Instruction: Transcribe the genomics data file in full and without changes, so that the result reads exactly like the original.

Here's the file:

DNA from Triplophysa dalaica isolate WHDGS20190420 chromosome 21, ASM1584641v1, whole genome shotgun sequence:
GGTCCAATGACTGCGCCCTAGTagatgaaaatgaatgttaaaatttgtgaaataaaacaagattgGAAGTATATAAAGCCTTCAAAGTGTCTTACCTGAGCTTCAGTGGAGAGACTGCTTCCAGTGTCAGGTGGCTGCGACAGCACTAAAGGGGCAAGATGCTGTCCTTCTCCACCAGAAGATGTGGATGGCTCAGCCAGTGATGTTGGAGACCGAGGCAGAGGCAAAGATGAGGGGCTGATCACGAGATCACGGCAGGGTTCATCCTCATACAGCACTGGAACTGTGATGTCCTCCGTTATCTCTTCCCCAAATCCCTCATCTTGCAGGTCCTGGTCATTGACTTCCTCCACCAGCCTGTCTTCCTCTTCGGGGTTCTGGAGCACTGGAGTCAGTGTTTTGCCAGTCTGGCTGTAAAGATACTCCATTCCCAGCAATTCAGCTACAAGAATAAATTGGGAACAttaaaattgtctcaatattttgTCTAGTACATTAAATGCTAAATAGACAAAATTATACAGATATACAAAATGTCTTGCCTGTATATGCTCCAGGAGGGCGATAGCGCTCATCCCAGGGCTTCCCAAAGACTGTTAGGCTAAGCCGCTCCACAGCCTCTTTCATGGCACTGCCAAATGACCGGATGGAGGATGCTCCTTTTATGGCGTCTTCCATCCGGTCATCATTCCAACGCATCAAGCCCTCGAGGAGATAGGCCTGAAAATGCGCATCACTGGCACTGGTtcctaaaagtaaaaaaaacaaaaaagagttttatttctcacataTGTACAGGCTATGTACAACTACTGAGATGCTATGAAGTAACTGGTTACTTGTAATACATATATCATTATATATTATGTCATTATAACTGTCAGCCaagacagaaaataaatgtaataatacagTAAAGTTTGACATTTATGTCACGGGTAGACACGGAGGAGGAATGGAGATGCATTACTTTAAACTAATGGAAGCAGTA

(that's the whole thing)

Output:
DNA from Triplophysa dalaica isolate WHDGS20190420 chromosome 21, ASM1584641v1, whole genome shotgun sequence:
GGTCCAATGACTGCGCCCTAGTagatgaaaatgaatgttaaaatttgtgaaataaaacaagattgGAAGTATATAAAGCCTTCAAAGTGTCTTACCTGAGCTTCAGTGGAGAGACTGCTTCCAGTGTCAGGTGGCTGCGACAGCACTAAAGGGGCAAGATGCTGTCCTTCTCCACCAGAAGATGTGGATGGCTCAGCCAGTGATGTTGGAGACCGAGGCAGAGGCAAAGATGAGGGGCTGATCACGAGATCACGGCAGGGTTCATCCTCATACAGCACTGGAACTGTGATGTCCTCCGTTATCTCTTCCCCAAATCCCTCATCTTGCAGGTCCTGGTCATTGACTTCCTCCACCAGCCTGTCTTCCTCTTCGGGGTTCTGGAGCACTGGAGTCAGTGTTTTGCCAGTCTGGCTGTAAAGATACTCCATTCCCAGCAATTCAGCTACAAGAATAAATTGGGAACAttaaaattgtctcaatattttgTCTAGTACATTAAATGCTAAATAGACAAAATTATACAGATATACAAAATGTCTTGCCTGTATATGCTCCAGGAGGGCGATAGCGCTCATCCCAGGGCTTCCCAAAGACTGTTAGGCTAAGCCGCTCCACAGCCTCTTTCATGGCACTGCCAAATGACCGGATGGAGGATGCTCCTTTTATGGCGTCTTCCATCCGGTCATCATTCCAACGCATCAAGCCCTCGAGGAGATAGGCCTGAAAATGCGCATCACTGGCACTGGTtcctaaaagtaaaaaaaacaaaaaagagttttatttctcacataTGTACAGGCTATGTACAACTACTGAGATGCTATGAAGTAACTGGTTACTTGTAATACATATATCATTATATATTATGTCATTATAACTGTCAGCCaagacagaaaataaatgtaataatacagTAAAGTTTGACATTTATGTCACGGGTAGACACGGAGGAGGAATGGAGATGCATTACTTTAAACTAATGGAAGCAGTA